2. A mount according to claim 1 wherein said mount has a size from about 4 inches from ear and about 11/2 inches in height, to about 2 inches from ear to ear and about 3/4 inches in height.
3. A mount according to claim 1, wherein said ears have an aperture therein to receive a fastening member.
4. A mount according to claim 1, wherein said aperture in said inner member has a sufficient diameter to allow a load fastening member to engage said locking member.
5. A mount according to claim 1, wherein said inner member has a polygonal shaped inner surface sidewall extending from the top of a inner surface to about a mid portion of said inner member to receive and hold said locking member against turning.
6. A mount according to claim 5, wherein said sidewall is slightly smaller in diameter than said locking member so that insertion of said locking member into said inner member will require the exertion of sufficient force to provide a frictional lock between the outer surface of said locking member and said sidewall of said inner member.
7. A mount according to claim 6, wherein said elastomeric material is further interposed between and bonded to a inner surface of said sidewall and said outer surface of said locking member.
8. A mount according to claim 1, wherein said dome shaped member and the inner bell shaped member are frustoconically shaped.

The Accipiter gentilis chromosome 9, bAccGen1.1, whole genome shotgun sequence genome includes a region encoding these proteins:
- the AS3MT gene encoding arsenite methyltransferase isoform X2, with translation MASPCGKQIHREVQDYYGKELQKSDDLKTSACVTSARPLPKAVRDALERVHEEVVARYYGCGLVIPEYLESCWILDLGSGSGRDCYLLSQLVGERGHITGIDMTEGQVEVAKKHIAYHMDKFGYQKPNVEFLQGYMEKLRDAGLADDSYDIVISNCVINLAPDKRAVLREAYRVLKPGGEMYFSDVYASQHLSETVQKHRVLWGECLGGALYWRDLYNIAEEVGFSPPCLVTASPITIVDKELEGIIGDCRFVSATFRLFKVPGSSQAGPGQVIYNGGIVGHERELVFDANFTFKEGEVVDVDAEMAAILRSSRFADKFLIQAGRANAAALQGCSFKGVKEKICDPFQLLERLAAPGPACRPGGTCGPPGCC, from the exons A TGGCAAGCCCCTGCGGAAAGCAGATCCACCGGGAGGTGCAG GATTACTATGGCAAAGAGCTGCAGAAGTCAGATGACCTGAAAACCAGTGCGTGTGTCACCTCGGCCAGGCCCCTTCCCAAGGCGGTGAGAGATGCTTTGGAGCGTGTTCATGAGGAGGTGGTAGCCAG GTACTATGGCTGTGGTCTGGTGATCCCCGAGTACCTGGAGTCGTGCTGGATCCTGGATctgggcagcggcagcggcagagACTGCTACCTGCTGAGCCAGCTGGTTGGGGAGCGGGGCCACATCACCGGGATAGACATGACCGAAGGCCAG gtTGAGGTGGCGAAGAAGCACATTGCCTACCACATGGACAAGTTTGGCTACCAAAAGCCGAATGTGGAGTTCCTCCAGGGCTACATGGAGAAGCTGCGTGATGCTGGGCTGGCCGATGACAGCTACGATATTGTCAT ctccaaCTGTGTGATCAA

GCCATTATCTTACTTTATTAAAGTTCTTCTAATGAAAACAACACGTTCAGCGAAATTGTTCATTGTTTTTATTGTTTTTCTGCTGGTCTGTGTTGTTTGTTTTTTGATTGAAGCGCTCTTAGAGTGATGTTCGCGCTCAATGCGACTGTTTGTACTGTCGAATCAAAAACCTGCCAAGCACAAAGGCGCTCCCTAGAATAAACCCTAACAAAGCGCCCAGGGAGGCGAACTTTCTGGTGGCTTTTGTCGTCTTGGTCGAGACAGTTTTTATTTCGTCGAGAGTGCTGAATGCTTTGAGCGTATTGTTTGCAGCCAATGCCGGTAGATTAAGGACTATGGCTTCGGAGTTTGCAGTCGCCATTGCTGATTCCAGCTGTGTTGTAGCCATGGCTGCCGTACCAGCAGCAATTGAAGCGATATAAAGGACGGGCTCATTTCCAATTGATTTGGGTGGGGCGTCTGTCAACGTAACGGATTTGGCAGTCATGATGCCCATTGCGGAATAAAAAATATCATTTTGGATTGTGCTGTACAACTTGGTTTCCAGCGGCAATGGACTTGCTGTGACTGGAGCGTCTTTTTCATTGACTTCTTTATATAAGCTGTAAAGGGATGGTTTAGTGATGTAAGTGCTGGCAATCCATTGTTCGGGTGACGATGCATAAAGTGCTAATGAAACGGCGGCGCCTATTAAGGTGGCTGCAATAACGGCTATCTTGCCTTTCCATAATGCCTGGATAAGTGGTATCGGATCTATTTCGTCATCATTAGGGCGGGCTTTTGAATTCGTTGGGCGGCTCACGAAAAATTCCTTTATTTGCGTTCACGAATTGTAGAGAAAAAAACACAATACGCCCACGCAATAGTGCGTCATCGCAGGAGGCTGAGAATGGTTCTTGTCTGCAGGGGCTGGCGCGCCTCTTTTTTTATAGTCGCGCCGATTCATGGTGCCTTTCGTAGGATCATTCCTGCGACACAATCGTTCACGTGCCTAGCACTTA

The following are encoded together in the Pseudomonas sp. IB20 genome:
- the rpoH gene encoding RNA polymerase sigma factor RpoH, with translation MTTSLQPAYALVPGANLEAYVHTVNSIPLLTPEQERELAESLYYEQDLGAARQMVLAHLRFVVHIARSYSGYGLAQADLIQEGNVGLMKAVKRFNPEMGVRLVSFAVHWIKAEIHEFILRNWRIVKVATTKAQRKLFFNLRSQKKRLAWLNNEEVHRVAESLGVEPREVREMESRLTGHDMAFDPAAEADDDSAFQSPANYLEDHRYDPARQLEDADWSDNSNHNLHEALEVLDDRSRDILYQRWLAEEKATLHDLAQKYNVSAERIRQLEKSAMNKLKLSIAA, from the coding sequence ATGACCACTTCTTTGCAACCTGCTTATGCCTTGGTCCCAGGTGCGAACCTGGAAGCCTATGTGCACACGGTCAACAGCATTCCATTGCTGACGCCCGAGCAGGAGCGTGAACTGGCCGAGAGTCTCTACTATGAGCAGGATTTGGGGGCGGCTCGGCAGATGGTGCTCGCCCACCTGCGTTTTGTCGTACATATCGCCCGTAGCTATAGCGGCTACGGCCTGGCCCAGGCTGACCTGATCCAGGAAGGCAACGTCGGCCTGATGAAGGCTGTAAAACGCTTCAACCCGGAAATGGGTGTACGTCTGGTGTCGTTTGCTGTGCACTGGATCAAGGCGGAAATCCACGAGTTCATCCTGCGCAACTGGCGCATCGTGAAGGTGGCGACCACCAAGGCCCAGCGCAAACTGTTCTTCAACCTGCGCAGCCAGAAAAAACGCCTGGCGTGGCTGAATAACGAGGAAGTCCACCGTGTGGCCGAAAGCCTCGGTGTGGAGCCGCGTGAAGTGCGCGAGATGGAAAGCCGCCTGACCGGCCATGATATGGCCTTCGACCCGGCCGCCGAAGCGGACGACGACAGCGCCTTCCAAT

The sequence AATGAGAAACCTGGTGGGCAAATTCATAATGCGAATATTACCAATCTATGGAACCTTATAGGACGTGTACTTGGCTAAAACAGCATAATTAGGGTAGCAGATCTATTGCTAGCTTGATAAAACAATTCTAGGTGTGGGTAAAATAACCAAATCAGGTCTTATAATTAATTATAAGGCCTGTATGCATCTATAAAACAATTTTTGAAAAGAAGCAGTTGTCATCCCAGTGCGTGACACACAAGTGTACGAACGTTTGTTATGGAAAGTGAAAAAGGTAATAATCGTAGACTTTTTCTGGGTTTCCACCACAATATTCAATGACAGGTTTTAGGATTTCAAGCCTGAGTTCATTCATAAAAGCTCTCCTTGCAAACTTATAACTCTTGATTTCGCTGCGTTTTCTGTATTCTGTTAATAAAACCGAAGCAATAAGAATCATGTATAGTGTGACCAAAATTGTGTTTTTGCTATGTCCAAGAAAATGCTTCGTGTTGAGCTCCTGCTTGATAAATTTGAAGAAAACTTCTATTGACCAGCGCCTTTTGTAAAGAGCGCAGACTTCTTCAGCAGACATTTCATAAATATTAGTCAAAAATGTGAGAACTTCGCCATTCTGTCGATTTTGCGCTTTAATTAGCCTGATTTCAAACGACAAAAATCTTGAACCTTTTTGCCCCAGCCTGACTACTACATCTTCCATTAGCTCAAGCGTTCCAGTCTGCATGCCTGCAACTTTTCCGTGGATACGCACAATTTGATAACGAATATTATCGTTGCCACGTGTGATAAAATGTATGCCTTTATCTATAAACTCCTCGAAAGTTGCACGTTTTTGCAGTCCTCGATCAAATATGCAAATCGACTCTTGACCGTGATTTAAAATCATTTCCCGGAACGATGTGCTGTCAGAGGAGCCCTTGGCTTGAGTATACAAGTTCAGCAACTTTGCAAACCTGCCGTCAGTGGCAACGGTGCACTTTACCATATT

9. A mount according to claim 1, wherein said locking member is a threaded portion of an inner surface of said inner bell shaped member to engage a threaded load anchoring member.
10. A mount according to claim 1, wherein said inner and outer members are a reinforced composite.
11. A mount according to claim 1, wherein said inner and outer members are a reinforced graphite composite.
Description
TECHNICAL FIELD

This invention relates to a fail safe resilient mount which can vibrationally insulate a support structure from a load and is removable and repositionable on the support structure.

BACKGROUND OF THE INVENTION

Numerous patents have described resilient motor mounts. U.S. Pat. No. 2,132,840 describes a motor mount consisting of a dome shaped outer portion of rubber, merging into frustoconical shaped metal members disposed so that the members have flanges embedded in the rubber.